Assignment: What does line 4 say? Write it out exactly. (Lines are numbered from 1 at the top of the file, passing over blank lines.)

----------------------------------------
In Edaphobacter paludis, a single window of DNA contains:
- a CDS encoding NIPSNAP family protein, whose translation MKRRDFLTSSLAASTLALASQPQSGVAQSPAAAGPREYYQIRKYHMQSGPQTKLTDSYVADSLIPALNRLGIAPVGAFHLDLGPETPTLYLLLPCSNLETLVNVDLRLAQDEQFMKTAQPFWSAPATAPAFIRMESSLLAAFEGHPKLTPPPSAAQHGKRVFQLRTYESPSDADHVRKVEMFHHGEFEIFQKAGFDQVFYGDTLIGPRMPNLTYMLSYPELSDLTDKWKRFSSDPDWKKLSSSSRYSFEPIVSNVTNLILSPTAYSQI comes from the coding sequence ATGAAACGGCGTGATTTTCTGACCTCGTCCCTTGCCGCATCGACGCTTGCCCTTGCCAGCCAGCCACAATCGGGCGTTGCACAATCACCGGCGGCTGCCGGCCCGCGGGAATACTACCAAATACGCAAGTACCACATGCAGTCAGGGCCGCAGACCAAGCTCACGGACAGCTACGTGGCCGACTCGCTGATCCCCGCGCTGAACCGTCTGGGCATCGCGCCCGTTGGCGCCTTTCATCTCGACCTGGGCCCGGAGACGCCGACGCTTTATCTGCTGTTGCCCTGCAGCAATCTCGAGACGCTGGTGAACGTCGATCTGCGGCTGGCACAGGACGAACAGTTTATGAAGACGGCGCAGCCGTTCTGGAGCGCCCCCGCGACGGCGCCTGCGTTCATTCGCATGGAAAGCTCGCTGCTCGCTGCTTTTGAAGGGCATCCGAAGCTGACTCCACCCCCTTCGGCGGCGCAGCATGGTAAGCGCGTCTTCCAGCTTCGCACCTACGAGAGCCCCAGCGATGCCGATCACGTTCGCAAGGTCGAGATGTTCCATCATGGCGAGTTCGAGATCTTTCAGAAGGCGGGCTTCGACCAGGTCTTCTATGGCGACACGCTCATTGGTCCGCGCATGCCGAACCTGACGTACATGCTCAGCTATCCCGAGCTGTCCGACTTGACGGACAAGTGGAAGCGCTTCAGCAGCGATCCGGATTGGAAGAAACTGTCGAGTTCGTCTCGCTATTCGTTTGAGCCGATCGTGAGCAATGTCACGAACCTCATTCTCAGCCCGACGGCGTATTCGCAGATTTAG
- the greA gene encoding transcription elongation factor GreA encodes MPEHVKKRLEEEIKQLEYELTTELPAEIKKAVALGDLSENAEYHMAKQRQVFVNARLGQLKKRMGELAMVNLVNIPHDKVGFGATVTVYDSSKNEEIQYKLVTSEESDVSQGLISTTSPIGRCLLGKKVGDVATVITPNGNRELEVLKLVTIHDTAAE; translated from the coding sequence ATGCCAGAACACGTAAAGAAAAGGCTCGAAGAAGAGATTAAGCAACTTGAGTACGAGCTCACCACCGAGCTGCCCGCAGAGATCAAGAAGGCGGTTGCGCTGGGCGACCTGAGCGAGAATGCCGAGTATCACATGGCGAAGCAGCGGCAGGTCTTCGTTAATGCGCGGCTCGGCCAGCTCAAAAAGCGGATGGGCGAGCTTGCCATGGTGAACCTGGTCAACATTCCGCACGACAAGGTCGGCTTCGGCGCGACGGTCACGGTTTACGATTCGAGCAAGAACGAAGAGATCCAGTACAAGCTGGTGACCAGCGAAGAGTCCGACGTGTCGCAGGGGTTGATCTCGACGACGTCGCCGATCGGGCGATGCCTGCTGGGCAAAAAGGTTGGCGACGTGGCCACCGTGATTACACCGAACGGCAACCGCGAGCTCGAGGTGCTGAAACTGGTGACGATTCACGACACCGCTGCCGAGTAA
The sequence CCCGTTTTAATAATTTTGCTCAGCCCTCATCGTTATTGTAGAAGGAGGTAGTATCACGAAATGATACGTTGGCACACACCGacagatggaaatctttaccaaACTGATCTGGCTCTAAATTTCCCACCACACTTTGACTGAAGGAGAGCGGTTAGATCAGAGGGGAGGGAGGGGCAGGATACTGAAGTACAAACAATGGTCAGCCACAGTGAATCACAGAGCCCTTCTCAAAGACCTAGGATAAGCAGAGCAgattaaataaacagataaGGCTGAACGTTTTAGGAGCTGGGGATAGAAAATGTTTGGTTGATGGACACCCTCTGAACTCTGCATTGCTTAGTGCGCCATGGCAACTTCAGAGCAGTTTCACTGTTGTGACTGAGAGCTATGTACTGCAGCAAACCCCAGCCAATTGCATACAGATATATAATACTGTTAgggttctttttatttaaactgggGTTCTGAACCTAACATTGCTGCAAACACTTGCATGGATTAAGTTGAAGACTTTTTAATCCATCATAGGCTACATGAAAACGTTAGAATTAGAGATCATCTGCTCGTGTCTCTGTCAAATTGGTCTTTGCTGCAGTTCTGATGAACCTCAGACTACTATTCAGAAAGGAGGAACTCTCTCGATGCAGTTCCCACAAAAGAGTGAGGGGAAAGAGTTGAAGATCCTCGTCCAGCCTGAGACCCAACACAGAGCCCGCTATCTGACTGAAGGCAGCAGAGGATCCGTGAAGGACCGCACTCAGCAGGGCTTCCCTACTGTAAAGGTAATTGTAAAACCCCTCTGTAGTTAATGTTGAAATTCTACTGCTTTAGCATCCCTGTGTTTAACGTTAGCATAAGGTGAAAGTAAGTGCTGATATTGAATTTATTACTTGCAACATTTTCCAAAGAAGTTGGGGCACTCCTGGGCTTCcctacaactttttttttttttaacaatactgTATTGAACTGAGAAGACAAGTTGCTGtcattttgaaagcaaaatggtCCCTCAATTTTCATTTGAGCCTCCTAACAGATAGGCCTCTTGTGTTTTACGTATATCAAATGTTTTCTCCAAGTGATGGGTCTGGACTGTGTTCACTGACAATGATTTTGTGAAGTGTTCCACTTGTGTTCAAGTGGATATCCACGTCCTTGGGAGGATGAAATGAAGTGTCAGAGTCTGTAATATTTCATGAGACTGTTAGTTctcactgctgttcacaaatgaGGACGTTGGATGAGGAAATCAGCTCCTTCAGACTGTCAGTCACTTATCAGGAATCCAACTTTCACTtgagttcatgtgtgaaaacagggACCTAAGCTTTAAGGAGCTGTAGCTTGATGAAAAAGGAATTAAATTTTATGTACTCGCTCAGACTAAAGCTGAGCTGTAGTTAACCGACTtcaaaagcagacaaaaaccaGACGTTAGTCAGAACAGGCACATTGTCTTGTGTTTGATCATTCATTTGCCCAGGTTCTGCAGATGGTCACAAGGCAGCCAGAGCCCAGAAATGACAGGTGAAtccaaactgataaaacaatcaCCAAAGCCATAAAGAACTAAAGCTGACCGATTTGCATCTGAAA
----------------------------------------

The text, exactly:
The sequence CCCGTTTTAATAATTTTGCTCAGCCCTCATCGTTATTGTAGAAGGAGGTAGTATCACGAAATGATACGTTGGCACACACCGacagatggaaatctttaccaaACTGATCTGGCTCTAAATTTCCCACCACACTTTGACTGAAGGAGAGCGGTTAGATCAGAGGGGAGGGAGGGGCAGGATACTGAAGTACAAACAATGGTCAGCCACAGTGAATCACAGAGCCCTTCTCAAAGACCTAGGATAAGCAGAGCAgattaaataaacagataaGGCTGAACGTTTTAGGAGCTGGGGATAGAAAATGTTTGGTTGATGGACACCCTCTGAACTCTGCATTGCTTAGTGCGCCATGGCAACTTCAGAGCAGTTTCACTGTTGTGACTGAGAGCTATGTACTGCAGCAAACCCCAGCCAATTGCATACAGATATATAATACTGTTAgggttctttttatttaaactgggGTTCTGAACCTAACATTGCTGCAAACACTTGCATGGATTAAGTTGAAGACTTTTTAATCCATCATAGGCTACATGAAAACGTTAGAATTAGAGATCATCTGCTCGTGTCTCTGTCAAATTGGTCTTTGCTGCAGTTCTGATGAACCTCAGACTACTATTCAGAAAGGAGGAACTCTCTCGATGCAGTTCCCACAAAAGAGTGAGGGGAAAGAGTTGAAGATCCTCGTCCAGCCTGAGACCCAACACAGAGCCCGCTATCTGACTGAAGGCAGCAGAGGATCCGTGAAGGACCGCACTCAGCAGGGCTTCCCTACTGTAAAGGTAATTGTAAAACCCCTCTGTAGTTAATGTTGAAATTCTACTGCTTTAGCATCCCTGTGTTTAACGTTAGCATAAGGTGAAAGTAAGTGCTGATATTGAATTTATTACTTGCAACATTTTCCAAAGAAGTTGGGGCACTCCTGGGCTTCcctacaactttttttttttttaacaatactgTATTGAACTGAGAAGACAAGTTGCTGtcattttgaaagcaaaatggtCCCTCAATTTTCATTTGAGCCTCCTAACAGATAGGCCTCTTGTGTTTTACGTATATCAAATGTTTTCTCCAAGTGATGGGTCTGGACTGTGTTCACTGACAATGATTTTGTGAAGTGTTCCACTTGTGTTCAAGTGGATATCCACGTCCTTGGGAGGATGAAATGAAGTGTCAGAGTCTGTAATATTTCATGAGACTGTTAGTTctcactgctgttcacaaatgaGGACGTTGGATGAGGAAATCAGCTCCTTCAGACTGTCAGTCACTTATCAGGAATCCAACTTTCACTtgagttcatgtgtgaaaacagggACCTAAGCTTTAAGGAGCTGTAGCTTGATGAAAAAGGAATTAAATTTTATGTACTCGCTCAGACTAAAGCTGAGCTGTAGTTAACCGACTtcaaaagcagacaaaaaccaGACGTTAGTCAGAACAGGCACATTGTCTTGTGTTTGATCATTCATTTGCCCAGGTTCTGCAGATGGTCACAAGGCAGCCAGAGCCCAGAAATGACAGGTGAAtccaaactgataaaacaatcaCCAAAGCCATAAAGAACTAAAGCTGACCGATTTGCATCTGAAA